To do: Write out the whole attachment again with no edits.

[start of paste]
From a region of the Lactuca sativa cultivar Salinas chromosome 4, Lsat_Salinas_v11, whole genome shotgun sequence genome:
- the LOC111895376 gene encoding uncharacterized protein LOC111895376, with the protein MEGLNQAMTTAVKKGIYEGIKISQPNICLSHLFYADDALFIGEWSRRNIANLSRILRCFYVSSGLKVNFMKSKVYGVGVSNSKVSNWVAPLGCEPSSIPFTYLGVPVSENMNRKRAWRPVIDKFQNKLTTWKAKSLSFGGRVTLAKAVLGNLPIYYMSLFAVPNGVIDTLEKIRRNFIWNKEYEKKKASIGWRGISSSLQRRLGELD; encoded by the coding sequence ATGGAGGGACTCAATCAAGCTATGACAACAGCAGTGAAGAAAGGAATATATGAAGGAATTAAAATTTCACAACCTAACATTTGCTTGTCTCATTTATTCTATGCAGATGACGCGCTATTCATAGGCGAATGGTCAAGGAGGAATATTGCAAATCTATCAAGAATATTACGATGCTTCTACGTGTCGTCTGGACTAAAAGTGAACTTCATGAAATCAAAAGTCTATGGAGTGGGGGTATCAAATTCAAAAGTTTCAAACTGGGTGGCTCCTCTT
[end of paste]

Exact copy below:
From a region of the Lactuca sativa cultivar Salinas chromosome 4, Lsat_Salinas_v11, whole genome shotgun sequence genome:
- the LOC111895376 gene encoding uncharacterized protein LOC111895376, with the protein MEGLNQAMTTAVKKGIYEGIKISQPNICLSHLFYADDALFIGEWSRRNIANLSRILRCFYVSSGLKVNFMKSKVYGVGVSNSKVSNWVAPLGCEPSSIPFTYLGVPVSENMNRKRAWRPVIDKFQNKLTTWKAKSLSFGGRVTLAKAVLGNLPIYYMSLFAVPNGVIDTLEKIRRNFIWNKEYEKKKASIGWRGISSSLQRRLGELD; encoded by the coding sequence ATGGAGGGACTCAATCAAGCTATGACAACAGCAGTGAAGAAAGGAATATATGAAGGAATTAAAATTTCACAACCTAACATTTGCTTGTCTCATTTATTCTATGCAGATGACGCGCTATTCATAGGCGAATGGTCAAGGAGGAATATTGCAAATCTATCAAGAATATTACGATGCTTCTACGTGTCGTCTGGACTAAAAGTGAACTTCATGAAATCAAAAGTCTATGGAGTGGGGGTATCAAATTCAAAAGTTTCAAACTGGGTGGCTCCTCTT